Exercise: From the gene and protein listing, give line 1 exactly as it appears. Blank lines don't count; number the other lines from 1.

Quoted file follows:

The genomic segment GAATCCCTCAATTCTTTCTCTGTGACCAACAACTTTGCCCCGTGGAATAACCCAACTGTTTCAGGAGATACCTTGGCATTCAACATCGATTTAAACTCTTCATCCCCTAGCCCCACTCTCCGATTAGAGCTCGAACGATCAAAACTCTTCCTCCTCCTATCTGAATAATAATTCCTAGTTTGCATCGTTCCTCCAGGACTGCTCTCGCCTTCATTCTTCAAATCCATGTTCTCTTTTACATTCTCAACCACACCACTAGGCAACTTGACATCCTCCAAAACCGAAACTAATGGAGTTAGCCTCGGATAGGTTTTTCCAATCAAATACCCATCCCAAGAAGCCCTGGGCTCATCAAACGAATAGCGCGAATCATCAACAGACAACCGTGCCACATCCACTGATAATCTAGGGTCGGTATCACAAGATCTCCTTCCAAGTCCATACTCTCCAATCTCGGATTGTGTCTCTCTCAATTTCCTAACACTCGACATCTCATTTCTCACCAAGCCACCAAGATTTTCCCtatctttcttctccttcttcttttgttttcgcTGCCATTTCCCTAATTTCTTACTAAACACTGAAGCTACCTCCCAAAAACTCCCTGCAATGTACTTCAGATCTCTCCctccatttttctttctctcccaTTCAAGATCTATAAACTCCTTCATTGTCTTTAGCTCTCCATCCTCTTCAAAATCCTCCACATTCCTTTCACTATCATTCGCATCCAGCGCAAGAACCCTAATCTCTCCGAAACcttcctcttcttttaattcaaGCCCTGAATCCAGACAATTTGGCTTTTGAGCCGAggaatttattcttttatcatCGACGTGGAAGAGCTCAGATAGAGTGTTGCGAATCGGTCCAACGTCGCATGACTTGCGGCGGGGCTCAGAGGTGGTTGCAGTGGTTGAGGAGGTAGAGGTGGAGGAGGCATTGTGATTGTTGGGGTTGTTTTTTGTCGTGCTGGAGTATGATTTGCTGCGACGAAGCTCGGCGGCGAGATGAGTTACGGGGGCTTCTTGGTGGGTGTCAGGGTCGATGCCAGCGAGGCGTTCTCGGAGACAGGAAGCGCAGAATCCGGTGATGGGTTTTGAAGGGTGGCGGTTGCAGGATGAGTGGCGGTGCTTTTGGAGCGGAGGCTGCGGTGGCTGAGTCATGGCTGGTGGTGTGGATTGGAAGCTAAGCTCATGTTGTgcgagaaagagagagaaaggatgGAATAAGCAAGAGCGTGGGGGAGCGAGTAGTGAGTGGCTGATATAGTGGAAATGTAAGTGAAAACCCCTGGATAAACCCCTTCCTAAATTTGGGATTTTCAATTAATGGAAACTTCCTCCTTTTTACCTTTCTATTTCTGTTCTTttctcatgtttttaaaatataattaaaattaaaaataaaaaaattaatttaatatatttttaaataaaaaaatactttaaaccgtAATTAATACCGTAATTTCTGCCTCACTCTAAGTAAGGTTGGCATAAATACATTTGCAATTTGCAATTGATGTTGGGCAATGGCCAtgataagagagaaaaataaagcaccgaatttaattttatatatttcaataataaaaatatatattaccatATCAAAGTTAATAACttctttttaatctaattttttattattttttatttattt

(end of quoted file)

The genomic segment GAATCCCTCAATTCTTTCTCTGTGACCAACAACTTTGCCCCGTGGAATAACCCAACTGTTTCAGGAGATACCTTGGCATTCAACATCGATTTAAACTCTTCATCCCCTAGCCCCACTCTCCGATTAGAGCTCGAACGATCAAAACTCTTCCTCCTCCTATCTGAATAATAATTCCTAGTTTGCATCGTTCCTCCAGGACTGCTCTCGCCTTCATTCTTCAAATCCATGTTCTCTTTTACATTCTCAACCACACCACTAGGCAACTTGACATCCTCCAAAACCGAAACTAATGGAGTTAGCCTCGGATAGGTTTTTCCAATCAAATACCCATCCCAAGAAGCCCTGGGCTCATCAAACGAATAGCGCGAATCATCAACAGACAACCGTGCCACATCCACTGATAATCTAGGGTCGGTATCACAAGATCTCCTTCCAAGTCCATACTCTCCAATCTCGGATTGTGTCTCTCTCAATTTCCTAACACTCGACATCTCATTTCTCACCAAGCCACCAAGATTTTCCCtatctttcttctccttcttcttttgttttcgcTGCCATTTCCCTAATTTCTTACTAAACACTGAAGCTACCTCCCAAAAACTCCCTGCAATGTACTTCAGATCTCTCCctccatttttctttctctcccaTTCAAGATCTATAAACTCCTTCATTGTCTTTAGCTCTCCATCCTCTTCAAAATCCTCCACATTCCTTTCACTATCATTCGCATCCAGCGCAAGAACCCTAATCTCTCCGAAACcttcctcttcttttaattcaaGCCCTGAATCCAGACAATTTGGCTTTTGAGCCGAggaatttattcttttatcatCGACGTGGAAGAGCTCAGATAGAGTGTTGCGAATCGGTCCAACGTCGCATGACTTGCGGCGGGGCTCAGAGGTGGTTGCAGTGGTTGAGGAGGTAGAGGTGGAGGAGGCATTGTGATTGTTGGGGTTGTTTTTTGTCGTGCTGGAGTATGATTTGCTGCGACGAAGCTCGGCGGCGAGATGAGTTACGGGGGCTTCTTGGTGGGTGTCAGGGTCGATGCCAGCGAGGCGTTCTCGGAGACAGGAAGCGCAGAATCCGGTGATGGGTTTTGAAGGGTGGCGGTTGCAGGATGAGTGGCGGTGCTTTTGGAGCGGAGGCTGCGGTGGCTGAGTCATGGCTGGTGGTGTGGATTGGAAGCTAAGCTCATGTTGTgcgagaaagagagagaaaggatgGAATAAGCAAGAGCGTGGGGGAGCGAGTAGTGAGTGGCTGATATAGTGGAAATGTAAGTGAAAACCCCTGGATAAACCCCTTCCTAAATTTGGGATTTTCAATTAATGGAAACTTCCTCCTTTTTACCTTTCTATTTCTGTTCTTttctcatgtttttaaaatataattaaaattaaaaataaaaaaattaatttaatatatttttaaataaaaaaatactttaaaccgtAATTAATACCGTAATTTCTGCCTCACTCTAAGTAAGGTTGGCATAAATACATTTGCAATTTGCAATTGATGTTGGGCAATGGCCAtgataagagagaaaaataaagcaccgaatttaattttatatatttcaataataaaaatatatattaccatATCAAAGTTAATAACttctttttaatctaattttttattattttttatttattt